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State v. Garrett

Court of Appeals of Oregon

October 9, 2019

STATE OF OREGON, Plaintiff-Respondent,
v.
DAVID MICHAEL GARRETT, Defendant-Appellant.

          Argued and submitted March 22, 2018

          Jackson County Circuit Court 15CR31135, 15CR13646; Timothy Barnack, Judge.

          Kyle Krohn, Deputy Public Defender, argued the cause for appellant. Also on the briefs was Ernest G. Lannet, Chief Defender, Criminal Appellate Section, Offce of Public Defense Services.

          Patrick M. Ebbett, Assistant Attorney General, argued the cause for respondent. Also on the briefs were Ellen F. Rosenblum, Attorney General, and Benjamin Gutman, Solicitor General.

          Before Hadlock, Presiding Judge, and DeHoog, Judge, and Aoyagi, Judge.

         Case Summary:

         Defendant appeals judgments convicting him of first-degree theft, ORS 164.055, and supplying contraband, ORS 162.185. Defendant argues that the trial court erred by forcing him to represent himself at trial without a knowing and intentional waiver, thereby violating his statutory and constitutional rights to counsel. The state argues that the record reflects that defendant knowingly waived his right, because he had a sufficient understanding of the inherent risks of self-representation, and that defendant's repeated misconduct following an appropriate warning by the court established that his waiver was intentional.

         Held:

         The trial court did not err. In this case, the record reflects that defendant knowingly and intentionally waived his right to counsel.

          [299 Or.App. 745] DEHOOG, J.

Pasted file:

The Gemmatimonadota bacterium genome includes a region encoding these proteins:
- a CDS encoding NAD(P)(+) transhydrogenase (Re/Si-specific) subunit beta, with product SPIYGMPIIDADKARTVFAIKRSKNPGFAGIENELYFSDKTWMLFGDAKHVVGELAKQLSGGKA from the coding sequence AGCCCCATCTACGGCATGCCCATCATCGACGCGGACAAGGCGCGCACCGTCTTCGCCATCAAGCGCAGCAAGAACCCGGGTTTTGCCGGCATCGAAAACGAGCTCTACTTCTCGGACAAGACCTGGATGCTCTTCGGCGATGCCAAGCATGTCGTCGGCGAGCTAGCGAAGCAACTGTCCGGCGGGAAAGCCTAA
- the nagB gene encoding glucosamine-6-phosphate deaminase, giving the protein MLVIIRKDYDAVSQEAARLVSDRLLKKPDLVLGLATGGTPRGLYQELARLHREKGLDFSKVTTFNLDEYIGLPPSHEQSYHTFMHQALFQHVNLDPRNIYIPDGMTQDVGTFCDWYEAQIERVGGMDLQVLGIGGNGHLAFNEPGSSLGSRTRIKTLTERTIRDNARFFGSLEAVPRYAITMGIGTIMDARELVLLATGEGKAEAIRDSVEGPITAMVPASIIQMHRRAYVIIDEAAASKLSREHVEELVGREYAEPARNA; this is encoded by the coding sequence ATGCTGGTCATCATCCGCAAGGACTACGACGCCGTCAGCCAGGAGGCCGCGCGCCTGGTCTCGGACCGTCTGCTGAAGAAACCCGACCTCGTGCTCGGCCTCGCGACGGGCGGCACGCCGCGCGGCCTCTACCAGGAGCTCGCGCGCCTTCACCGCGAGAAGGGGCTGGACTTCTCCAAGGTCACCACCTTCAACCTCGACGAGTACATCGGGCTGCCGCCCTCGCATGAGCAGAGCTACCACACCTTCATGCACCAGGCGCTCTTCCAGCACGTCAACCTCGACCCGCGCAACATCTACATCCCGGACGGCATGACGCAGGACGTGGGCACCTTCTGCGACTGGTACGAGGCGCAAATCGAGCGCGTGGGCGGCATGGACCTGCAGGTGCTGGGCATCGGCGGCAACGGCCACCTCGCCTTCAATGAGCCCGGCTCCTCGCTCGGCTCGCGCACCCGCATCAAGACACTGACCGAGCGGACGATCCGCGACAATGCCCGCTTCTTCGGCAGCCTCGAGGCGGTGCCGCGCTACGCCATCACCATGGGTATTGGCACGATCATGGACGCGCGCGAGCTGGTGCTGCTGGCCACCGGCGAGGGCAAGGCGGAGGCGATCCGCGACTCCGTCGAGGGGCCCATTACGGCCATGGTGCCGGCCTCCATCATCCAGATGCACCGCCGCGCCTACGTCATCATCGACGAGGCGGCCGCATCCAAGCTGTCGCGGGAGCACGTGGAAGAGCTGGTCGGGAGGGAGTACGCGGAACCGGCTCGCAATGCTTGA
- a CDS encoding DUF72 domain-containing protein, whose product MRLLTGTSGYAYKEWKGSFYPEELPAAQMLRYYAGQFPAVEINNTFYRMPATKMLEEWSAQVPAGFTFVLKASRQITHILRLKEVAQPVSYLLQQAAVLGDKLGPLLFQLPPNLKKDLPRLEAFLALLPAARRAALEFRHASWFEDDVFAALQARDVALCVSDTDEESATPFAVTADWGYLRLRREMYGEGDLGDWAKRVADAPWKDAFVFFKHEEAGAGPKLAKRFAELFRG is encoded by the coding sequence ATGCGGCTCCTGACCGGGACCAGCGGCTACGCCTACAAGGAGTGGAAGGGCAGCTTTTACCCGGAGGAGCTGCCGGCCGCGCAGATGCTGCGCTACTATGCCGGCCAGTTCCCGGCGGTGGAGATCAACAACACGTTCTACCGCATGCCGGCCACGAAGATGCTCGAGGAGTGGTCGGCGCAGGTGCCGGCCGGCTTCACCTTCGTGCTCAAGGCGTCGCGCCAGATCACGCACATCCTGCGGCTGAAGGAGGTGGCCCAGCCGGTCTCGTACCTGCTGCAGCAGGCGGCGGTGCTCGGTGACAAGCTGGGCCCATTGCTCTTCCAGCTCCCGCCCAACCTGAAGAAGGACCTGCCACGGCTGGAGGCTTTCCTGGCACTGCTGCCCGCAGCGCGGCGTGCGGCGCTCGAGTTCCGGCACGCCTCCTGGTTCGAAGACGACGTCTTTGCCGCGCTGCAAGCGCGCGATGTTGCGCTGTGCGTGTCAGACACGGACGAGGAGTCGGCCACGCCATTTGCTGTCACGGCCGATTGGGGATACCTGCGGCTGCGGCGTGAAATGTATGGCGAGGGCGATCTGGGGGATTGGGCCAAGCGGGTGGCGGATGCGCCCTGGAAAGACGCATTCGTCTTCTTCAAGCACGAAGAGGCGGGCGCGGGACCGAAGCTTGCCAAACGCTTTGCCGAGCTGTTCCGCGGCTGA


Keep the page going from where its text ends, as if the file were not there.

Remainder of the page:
In these consolidated cases, defendant appeals judgments convicting him of first-degree theft, ORS 164.055, and supplying contraband, ORS 162.185.[1] Defendant assigns error to three rulings of the trial court, contending that the court erred in (1) requiring him to represent himself at trial without a knowing and intentional waiver of counsel, thereby violating his rights under ORS 135.045, [2] Article I, section 11, of the Oregon Constitution, [3] and the Sixth Amendment to the United States Constitution;[4] (2) rejecting his request to waive his right to a jury trial; and (3) instructing the jury that it could reach a nonunanimous verdict. As to the first assignment of error, defendant argues that he did not knowingly waive his right to counsel, because he was neither warned of the inherent risks of self-representation by the trial court nor otherwise aware of those risks, and that any waiver of that right was not intentional, because the trial court did not provide an advanced warning that his conduct could be deemed a waiver of his right to counsel. The state responds that defendant's repeated requests for counsel, his observation of tasks and duties that counsel perform on behalf of defendants, and his evident understanding of the primary weaknesses of his case collectively demonstrate that he understood the risks of self-representation sufficiently to [299 Or.App. 746] be able to knowingly waive counsel. The state further contends that, because the trial court provided defendant with multiple warnings that his conduct towards his attorneys was placing him at risk of losing his right to counsel, his ultimate waiver of that right was intentional. We conclude that the record reflects that defendant understood the material risks of self-representation associated with his case and that the trial court provided adequate advance warning that his conduct could result in a loss of the right to counsel. Therefore, writing only to address the first assignment of error, we affirm.[5]